It’s easy to understand why we return to Mexico's Baja California Sur almost every year. The five destinations we visit during our safari host some of the richest, most diverse and healthy mega-fauna on the planet. We would like to see other sites and broaden our itinerary, but unfortunately you cannot see everything in two weeks.
For this itinerant safari, we had to make a compromise and packed a mix of scuba and freediving gear. Luckily, in our spacious Cruise Backpack Roller (weighing only 3kg with a capacity of 128 litres) everything had a place. We took our X-Wing Apnea S (blade length 61.3 cm, blade width 19 cm) which are slightly shorter than the X-Wing Carbon (blade length 69.3 cm) and they were excellent, even when we were wearing our scuba diving gear. We also took our XR-Rec Silver Single Backmount Set, a versatile BCD like no other.
For the trip, we also chose to take our Ultra Adj 82X regulators. They ensure maximum breathing comfort thanks to a Twin Power System which allows you to adjust airflow, and provide constant natural breathing thanks to Vortex Assisted Design (VAD). For the night dives we brought our EOS 20LRZ torch which can be recharged via USB cable and grants 100 minutes of autonomy with 2300 lumens of power. We also opted for 3 mm Reef suits. With a few extra accessories, we were impatient to immerse ourselves in Eden!
The vast Sea of Cortez and the north-eastern Pacific Ocean are home to thriving, productive and self-sustaining ecosystems, despite fighting against well-known issues related to pollution, illegal commercial fishing, warming sea temperatures, changes in the direction and depth of marine streams and changes in salinity as well as dangerous hurricanes. This year, Mexico was severely hit by Hurricane Norma on Oct 21 in the area of BCS (Cabo San Lucas to La Paz) and then Hurricane Otis on Oct 25 on the Pacific Coast (Acapulco), just ten days before our arrival.
As a consequence of the really warm temperatures off Bahia Magdalena, we found unexpected schools of gleaming Mahi Mahi and Dorado (Coryphaena hippurus) instead of the more common Striped Marlins who usually play with the sea lions, binging on the bait balls of sardines, at that time of the year. We free-dived with hundreds of golden dorados, darting everywhere, to the right and left, above and below, back and forth. The water shimmered yellow/green with huge fish and the sardine's scales reflected the strong rays of the sun. Looking at those oily scales dancing in the water it seemed like it was snowing. We were understandably happy to witness this unique and rarely documented gathering of Dorados, but we were also puzzled. We did not know where to look anymore, with the sardines wrapping around us, looking for shelter from the darting fish, and the chaos of the feeding frenzy. We were dazed, like children on a huge merry-go-round.
Prey calls predators, and predators turn to prey when the bigger hunters arrive. Nowadays it is not unusual to see a pod of orcas in these stretches of the Pacific Ocean, and jumping in the warm, relatively clear water with them is just awesome compared to the environmental conditions in Norway (cold / icy with low lighting / dark). Together with the orcas there are often humpback whales, but it is forbidden to dive with them in Mexican waters. They are majestic in the water and their powerful flukes are incredible. We will always remember and cherish such sights.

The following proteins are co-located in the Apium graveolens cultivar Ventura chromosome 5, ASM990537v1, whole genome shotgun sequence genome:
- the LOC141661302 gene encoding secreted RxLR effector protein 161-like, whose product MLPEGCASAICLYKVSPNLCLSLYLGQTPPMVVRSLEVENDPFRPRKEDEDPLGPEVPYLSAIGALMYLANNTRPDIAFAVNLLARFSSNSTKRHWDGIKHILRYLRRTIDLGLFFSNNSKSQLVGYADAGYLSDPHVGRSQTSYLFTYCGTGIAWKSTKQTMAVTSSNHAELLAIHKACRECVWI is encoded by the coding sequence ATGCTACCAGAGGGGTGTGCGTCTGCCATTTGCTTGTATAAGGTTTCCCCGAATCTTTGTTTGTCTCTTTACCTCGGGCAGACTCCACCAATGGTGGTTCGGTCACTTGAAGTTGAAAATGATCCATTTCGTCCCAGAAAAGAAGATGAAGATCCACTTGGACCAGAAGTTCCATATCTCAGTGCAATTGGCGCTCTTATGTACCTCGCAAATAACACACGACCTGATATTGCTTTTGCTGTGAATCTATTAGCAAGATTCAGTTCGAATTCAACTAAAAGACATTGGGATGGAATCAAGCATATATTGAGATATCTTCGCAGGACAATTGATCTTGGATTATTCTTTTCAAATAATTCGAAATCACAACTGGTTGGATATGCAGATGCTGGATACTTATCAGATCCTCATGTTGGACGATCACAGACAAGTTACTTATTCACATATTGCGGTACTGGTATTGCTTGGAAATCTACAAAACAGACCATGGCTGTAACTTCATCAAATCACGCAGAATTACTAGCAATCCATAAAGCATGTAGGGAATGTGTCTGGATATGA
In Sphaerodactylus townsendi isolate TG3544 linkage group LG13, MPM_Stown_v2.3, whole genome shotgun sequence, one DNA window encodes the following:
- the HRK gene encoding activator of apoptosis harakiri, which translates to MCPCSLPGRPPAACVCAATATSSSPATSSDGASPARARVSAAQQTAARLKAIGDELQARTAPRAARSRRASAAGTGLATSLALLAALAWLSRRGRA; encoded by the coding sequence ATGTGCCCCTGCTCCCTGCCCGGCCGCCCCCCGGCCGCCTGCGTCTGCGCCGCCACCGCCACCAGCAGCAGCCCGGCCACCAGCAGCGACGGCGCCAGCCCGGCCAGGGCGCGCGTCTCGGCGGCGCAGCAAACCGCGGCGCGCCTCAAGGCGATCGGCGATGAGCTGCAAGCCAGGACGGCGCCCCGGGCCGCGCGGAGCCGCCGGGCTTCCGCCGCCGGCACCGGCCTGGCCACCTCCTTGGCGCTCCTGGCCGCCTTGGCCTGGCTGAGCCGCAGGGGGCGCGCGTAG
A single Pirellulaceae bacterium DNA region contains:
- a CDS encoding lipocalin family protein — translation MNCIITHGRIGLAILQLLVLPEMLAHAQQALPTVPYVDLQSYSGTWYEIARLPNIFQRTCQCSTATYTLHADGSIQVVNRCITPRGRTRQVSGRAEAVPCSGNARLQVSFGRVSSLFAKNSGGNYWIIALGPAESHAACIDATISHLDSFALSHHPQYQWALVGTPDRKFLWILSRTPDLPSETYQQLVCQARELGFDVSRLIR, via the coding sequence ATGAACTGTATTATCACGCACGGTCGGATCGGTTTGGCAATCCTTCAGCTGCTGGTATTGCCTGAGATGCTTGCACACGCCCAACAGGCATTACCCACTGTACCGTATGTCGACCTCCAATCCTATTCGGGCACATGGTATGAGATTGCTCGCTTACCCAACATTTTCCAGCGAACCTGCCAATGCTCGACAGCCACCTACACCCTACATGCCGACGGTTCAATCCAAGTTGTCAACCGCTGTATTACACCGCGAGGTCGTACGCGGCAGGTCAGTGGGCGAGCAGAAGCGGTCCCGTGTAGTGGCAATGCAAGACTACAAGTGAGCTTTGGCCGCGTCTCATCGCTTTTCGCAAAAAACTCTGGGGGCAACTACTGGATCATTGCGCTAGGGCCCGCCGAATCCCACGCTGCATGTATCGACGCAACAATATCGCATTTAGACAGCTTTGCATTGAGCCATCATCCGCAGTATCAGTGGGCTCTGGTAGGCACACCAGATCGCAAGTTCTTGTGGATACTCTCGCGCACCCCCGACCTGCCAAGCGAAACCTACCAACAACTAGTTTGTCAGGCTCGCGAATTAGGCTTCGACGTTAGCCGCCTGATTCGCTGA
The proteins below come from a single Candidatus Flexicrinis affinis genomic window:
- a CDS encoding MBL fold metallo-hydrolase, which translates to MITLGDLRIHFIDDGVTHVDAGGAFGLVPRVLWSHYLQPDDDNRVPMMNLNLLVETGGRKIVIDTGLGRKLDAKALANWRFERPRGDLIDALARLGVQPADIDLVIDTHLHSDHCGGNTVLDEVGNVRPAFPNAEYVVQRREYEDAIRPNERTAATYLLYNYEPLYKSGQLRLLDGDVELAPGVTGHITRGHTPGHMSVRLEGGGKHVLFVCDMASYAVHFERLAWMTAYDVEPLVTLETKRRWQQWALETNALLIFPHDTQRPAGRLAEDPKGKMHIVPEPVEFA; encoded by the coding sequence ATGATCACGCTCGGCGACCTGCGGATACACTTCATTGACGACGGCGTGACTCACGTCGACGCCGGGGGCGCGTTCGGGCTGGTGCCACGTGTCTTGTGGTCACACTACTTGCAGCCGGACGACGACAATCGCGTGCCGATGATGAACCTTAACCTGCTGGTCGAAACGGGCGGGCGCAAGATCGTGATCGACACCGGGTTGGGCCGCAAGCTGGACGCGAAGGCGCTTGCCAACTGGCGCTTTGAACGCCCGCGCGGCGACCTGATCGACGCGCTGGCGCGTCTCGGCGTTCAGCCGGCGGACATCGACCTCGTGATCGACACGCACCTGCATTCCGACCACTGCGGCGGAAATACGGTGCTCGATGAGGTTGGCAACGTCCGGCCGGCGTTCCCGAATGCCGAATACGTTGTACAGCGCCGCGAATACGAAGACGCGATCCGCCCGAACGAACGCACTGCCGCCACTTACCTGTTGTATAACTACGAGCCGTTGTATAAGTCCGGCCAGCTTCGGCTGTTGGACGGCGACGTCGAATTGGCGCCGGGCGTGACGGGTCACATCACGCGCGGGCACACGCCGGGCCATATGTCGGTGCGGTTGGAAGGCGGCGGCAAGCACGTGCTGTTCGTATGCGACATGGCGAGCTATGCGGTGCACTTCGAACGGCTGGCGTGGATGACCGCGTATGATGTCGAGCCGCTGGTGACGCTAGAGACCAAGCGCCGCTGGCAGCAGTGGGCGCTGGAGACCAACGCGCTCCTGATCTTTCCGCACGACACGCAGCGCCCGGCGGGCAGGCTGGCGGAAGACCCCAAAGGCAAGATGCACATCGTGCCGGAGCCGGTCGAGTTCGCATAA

After a few days in Bahia Magdalena, we moved to the Sea of Cortes. In Isla Espiritu Santo and La Paz we set off earlier to mitigate the unpleasant side effects of strong winds and bumpy sea conditions. We enjoyed scuba dives with sea lion colonies and close encounters with a truly relaxed, large male sea lion taking a nap at the surface. There you can find the Fang Ming wreck which was intentionally sunken to become an artificial reef. It has lots of different marine life and, due to the presence of numerous jellyfish, it is home to a few healthy, green sea turtles. Diving cormorants are not a common sight for divers, and we admired these athletic birds pushing themselves through the water with their powerful wings to catch their prey one by one.
In Cabo Pulmo we found the natural, self-sustaining marine food chain for which it is deservedly well known. It was thrilling to observe the lazy, slow pace of six elegant bull sharks, totally indifferent to our presence, swimming even a couple of meters from us without being lured by any bait.
Here there is food for all creatures and the ecosystem remains in a natural balance. There is a huge aggregation of big eye jacks, large Goliath groupers, even larger, graceful diamond sting rays … Cabo Pulmo has plenty of megafauna to witness, but if you are fed-up with large animals, a skilled guide can even find nudibranchs.
We ended our itinerary in San Jose del Cabo, where we planned to snorkel with elongated, graceful silky sharks. Unfortunately, because of Hurricane Norma and the debris of Hurricane Otis transported by the currents, we did not find good conditions to document their presence; nevertheless, on the left you can see a picture taken a couple of years ago, showing the majestic beauty of this active and inquisitive migratory shark.